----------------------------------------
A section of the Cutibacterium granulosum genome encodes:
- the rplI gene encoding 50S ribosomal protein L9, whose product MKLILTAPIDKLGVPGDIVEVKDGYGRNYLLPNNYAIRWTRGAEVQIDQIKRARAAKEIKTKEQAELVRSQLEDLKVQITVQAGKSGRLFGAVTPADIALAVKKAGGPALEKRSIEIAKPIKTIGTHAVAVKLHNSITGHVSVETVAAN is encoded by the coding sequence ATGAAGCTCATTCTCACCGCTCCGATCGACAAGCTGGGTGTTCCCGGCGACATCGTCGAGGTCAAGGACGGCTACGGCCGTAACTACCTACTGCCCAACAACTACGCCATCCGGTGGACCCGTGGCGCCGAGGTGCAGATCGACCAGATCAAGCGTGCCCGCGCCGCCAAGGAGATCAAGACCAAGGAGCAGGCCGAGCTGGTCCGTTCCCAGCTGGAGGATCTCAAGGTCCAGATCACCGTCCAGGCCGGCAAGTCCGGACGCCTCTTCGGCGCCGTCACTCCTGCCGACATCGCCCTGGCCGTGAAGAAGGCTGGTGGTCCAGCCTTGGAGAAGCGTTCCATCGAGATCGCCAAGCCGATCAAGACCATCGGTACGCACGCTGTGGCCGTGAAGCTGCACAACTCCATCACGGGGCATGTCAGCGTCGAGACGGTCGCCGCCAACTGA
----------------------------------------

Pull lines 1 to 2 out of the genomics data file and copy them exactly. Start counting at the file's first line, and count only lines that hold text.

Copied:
A section of the Cutibacterium granulosum genome encodes:
- the rplI gene encoding 50S ribosomal protein L9, whose product MKLILTAPIDKLGVPGDIVEVKDGYGRNYLLPNNYAIRWTRGAEVQIDQIKRARAAKEIKTKEQAELVRSQLEDLKVQITVQAGKSGRLFGAVTPADIALAVKKAGGPALEKRSIEIAKPIKTIGTHAVAVKLHNSITGHVSVETVAAN is encoded by the coding sequence ATGAAGCTCATTCTCACCGCTCCGATCGACAAGCTGGGTGTTCCCGGCGACATCGTCGAGGTCAAGGACGGCTACGGCCGTAACTACCTACTGCCCAACAACTACGCCATCCGGTGGACCCGTGGCGCCGAGGTGCAGATCGACCAGATCAAGCGTGCCCGCGCCGCCAAGGAGATCAAGACCAAGGAGCAGGCCGAGCTGGTCCGTTCCCAGCTGGAGGATCTCAAGGTCCAGATCACCGTCCAGGCCGGCAAGTCCGGACGCCTCTTCGGCGCCGTCACTCCTGCCGACATCGCCCTGGCCGTGAAGAAGGCTGGTGGTCCAGCCTTGGAGAAGCGTTCCATCGAGATCGCCAAGCCGATCAAGACCATCGGTACGCACGCTGTGGCCGTGAAGCTGCACAACTCCATCACGGGGCATGTCAGCGTCGAGACGGTCGCCGCCAACTGA